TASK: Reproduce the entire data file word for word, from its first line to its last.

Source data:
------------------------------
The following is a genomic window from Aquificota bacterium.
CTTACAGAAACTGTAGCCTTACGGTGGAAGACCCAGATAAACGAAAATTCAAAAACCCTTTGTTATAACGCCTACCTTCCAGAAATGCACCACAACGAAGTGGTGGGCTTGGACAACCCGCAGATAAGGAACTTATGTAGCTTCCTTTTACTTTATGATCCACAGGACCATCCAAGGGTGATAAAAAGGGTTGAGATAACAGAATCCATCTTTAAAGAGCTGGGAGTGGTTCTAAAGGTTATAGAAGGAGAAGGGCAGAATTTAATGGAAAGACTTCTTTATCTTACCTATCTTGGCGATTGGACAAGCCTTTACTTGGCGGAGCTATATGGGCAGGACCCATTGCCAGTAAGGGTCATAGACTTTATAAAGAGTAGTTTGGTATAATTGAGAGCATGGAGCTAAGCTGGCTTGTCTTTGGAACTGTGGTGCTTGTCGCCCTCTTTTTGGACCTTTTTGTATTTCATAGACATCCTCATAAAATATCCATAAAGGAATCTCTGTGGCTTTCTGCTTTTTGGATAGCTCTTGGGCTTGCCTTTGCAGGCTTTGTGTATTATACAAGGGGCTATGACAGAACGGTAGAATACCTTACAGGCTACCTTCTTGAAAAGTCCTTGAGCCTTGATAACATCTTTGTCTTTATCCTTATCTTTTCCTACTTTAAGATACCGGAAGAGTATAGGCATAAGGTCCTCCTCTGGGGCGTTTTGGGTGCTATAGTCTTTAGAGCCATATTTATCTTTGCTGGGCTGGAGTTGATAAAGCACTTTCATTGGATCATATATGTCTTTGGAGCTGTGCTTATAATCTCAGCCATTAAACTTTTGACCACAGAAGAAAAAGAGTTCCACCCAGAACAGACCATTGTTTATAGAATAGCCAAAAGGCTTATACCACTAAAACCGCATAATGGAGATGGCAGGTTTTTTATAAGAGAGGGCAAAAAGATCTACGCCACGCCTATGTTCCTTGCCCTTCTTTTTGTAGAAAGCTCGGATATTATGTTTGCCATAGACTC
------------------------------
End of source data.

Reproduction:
The following is a genomic window from Aquificota bacterium.
CTTACAGAAACTGTAGCCTTACGGTGGAAGACCCAGATAAACGAAAATTCAAAAACCCTTTGTTATAACGCCTACCTTCCAGAAATGCACCACAACGAAGTGGTGGGCTTGGACAACCCGCAGATAAGGAACTTATGTAGCTTCCTTTTACTTTATGATCCACAGGACCATCCAAGGGTGATAAAAAGGGTTGAGATAACAGAATCCATCTTTAAAGAGCTGGGAGTGGTTCTAAAGGTTATAGAAGGAGAAGGGCAGAATTTAATGGAAAGACTTCTTTATCTTACCTATCTTGGCGATTGGACAAGCCTTTACTTGGCGGAGCTATATGGGCAGGACCCATTGCCAGTAAGGGTCATAGACTTTATAAAGAGTAGTTTGGTATAATTGAGAGCATGGAGCTAAGCTGGCTTGTCTTTGGAACTGTGGTGCTTGTCGCCCTCTTTTTGGACCTTTTTGTATTTCATAGACATCCTCATAAAATATCCATAAAGGAATCTCTGTGGCTTTCTGCTTTTTGGATAGCTCTTGGGCTTGCCTTTGCAGGCTTTGTGTATTATACAAGGGGCTATGACAGAACGGTAGAATACCTTACAGGCTACCTTCTTGAAAAGTCCTTGAGCCTTGATAACATCTTTGTCTTTATCCTTATCTTTTCCTACTTTAAGATACCGGAAGAGTATAGGCATAAGGTCCTCCTCTGGGGCGTTTTGGGTGCTATAGTCTTTAGAGCCATATTTATCTTTGCTGGGCTGGAGTTGATAAAGCACTTTCATTGGATCATATATGTCTTTGGAGCTGTGCTTATAATCTCAGCCATTAAACTTTTGACCACAGAAGAAAAAGAGTTCCACCCAGAACAGACCATTGTTTATAGAATAGCCAAAAGGCTTATACCACTAAAACCGCATAATGGAGATGGCAGGTTTTTTATAAGAGAGGGCAAAAAGATCTACGCCACGCCTATGTTCCTTGCCCTTCTTTTTGTAGAAAGCTCGGATATTATGTTTGCCATAGACTC